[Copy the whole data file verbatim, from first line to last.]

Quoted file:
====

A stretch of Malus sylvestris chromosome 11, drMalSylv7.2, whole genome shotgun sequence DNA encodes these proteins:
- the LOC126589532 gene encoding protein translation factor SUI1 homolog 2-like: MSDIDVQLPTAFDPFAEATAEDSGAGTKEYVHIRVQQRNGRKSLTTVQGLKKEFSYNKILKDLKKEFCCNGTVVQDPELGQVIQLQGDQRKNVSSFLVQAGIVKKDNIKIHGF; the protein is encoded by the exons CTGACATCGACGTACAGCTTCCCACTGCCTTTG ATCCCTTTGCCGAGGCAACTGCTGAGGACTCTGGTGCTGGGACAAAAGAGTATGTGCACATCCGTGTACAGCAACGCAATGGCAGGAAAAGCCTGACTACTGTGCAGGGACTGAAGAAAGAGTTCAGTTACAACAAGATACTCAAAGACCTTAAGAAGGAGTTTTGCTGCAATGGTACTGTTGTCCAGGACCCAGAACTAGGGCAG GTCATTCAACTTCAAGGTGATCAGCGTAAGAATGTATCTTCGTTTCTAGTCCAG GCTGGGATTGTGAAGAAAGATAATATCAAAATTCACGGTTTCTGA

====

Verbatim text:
A stretch of Malus sylvestris chromosome 11, drMalSylv7.2, whole genome shotgun sequence DNA encodes these proteins:
- the LOC126589532 gene encoding protein translation factor SUI1 homolog 2-like: MSDIDVQLPTAFDPFAEATAEDSGAGTKEYVHIRVQQRNGRKSLTTVQGLKKEFSYNKILKDLKKEFCCNGTVVQDPELGQVIQLQGDQRKNVSSFLVQAGIVKKDNIKIHGF; the protein is encoded by the exons CTGACATCGACGTACAGCTTCCCACTGCCTTTG ATCCCTTTGCCGAGGCAACTGCTGAGGACTCTGGTGCTGGGACAAAAGAGTATGTGCACATCCGTGTACAGCAACGCAATGGCAGGAAAAGCCTGACTACTGTGCAGGGACTGAAGAAAGAGTTCAGTTACAACAAGATACTCAAAGACCTTAAGAAGGAGTTTTGCTGCAATGGTACTGTTGTCCAGGACCCAGAACTAGGGCAG GTCATTCAACTTCAAGGTGATCAGCGTAAGAATGTATCTTCGTTTCTAGTCCAG GCTGGGATTGTGAAGAAAGATAATATCAAAATTCACGGTTTCTGA